Inside the MidshipmenThe system and thus potential to scare remains, but the names aren't the same. At least not for Irish fans that remember a three for four run by the Midshipmen against a pair of coaching staffs in South Bend. A recent talent drain at the Naval Academy has seen Irish killers such as quarterback Ricky Dobbs, fullback Alexander Teich, defensive end Jabaree Tuani, linebacker/turnover machine Ram Vela, safety Wyatt Middleton and cornerback Kwesi Mitchell move on. In their stead are fine prospects but each of the departed gave Notre Dame fits in Navy wins and close defeats over recent seasons.
The 2012 triple-option triggerman is Trey Miller, who earned his first career start in last year's 56-14 Irish romp in South Bend. Miller adds a passing dimension to the unit, something that could cause pause for Irish fans, but Diaco's defense fared well vs. more experienced dual threat Tim Jefferson of Air Force last fall (a different system to defend but many of the same defensive principles apply). Slotback Gee Gee Greene enters his final season. The shifty South Carolina native has scored touchdowns in consecutive seasons vs. the Irish and added an outside presence to the option as a true freshman in an '09 upset of the Irish in South Bend.
(At least one sentence should be dedicated to the following: fullback Alexander Teich has graduated. All nightmares associated therein can be summarily suppressed.)
Navy brings back the bulk of its back seven, defensively, but wholesale replacements are needed up front with Tuani the crucial loss. It was Navy's ability to compete, or at least discourage, the scattershot Irish running games of the late Charlie Weis era and first season under Kelly that kept each upset win possible. If Notre Dame can run the ball vs. Navy, the Midshipmen have little chance at an Emerald Isle upset.
Outside Looking In: A publicly tough 2011 hit its apex in South Bend and Navy's fall to 5-7 after a string of 8/10 win seasons has dropped Navy's appeal nationally entering 2012. Lindy's Sports has Navy rated 80th, lowest among pre-season annuals, while Athlon Sports has the Midshipmen as its 65th best team. Highly respected prognosticator Phil Steele has the Middies becoming bowl eligible (at least six wins) after a 5-7 2011 campaign.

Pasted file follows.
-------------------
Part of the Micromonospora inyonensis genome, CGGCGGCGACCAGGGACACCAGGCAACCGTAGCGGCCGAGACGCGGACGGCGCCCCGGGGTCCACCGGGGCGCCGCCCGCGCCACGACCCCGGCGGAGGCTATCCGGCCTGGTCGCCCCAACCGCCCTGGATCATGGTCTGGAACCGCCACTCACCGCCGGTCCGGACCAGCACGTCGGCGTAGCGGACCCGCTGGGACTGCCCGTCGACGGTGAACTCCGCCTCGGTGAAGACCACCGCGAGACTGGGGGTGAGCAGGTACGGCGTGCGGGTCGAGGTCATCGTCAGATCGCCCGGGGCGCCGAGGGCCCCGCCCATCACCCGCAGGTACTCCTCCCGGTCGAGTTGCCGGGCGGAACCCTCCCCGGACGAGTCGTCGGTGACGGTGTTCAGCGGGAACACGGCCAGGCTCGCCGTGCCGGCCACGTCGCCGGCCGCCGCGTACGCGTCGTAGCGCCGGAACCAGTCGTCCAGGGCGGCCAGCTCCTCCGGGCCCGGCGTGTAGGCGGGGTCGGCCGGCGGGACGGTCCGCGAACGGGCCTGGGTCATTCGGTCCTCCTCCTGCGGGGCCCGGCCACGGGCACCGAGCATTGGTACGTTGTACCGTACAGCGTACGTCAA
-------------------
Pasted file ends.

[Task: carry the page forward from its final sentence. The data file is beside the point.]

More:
Final ThoughtsIn addition to being an excellent college football coach, Navy head man Ken Niumatalolo is a competitive sort, one that will have something special planned for the Irish. I never got the feeling Niumatalolo considered the 2009 or 2010 victories over Notre Dame as "upsets" as much as two teams playing and the better squad winning.
While Navy's triple-option offense falls into the category of: "This is what we do, try to stop it," its relevant that the Mid's have extra camp prep time as well. In other words, its not just Notre Dame's defense that can devote another week to the task at hand. I don't expect the battle at Aviva Stadium in Dublin to be a walk in the park similar to last season's mismatch, one in which the Irish played inspired football on both sides of scrimmage just 24 hours after Kelly divided his roster in a post-practice conversation with the media and his players took to Twitter in response.
But predicting the final score isn't the point of our Trouble Spots series. Its an attempt to look at the game's situation relative to the opponent and how much trouble Notre Dame could have, considering.
It's hard to argue the season opener vs. a rebuilding service academy lower than #12 on a daunting slate.
Next in the Series: Trouble Spot #11 will be published Wednesday.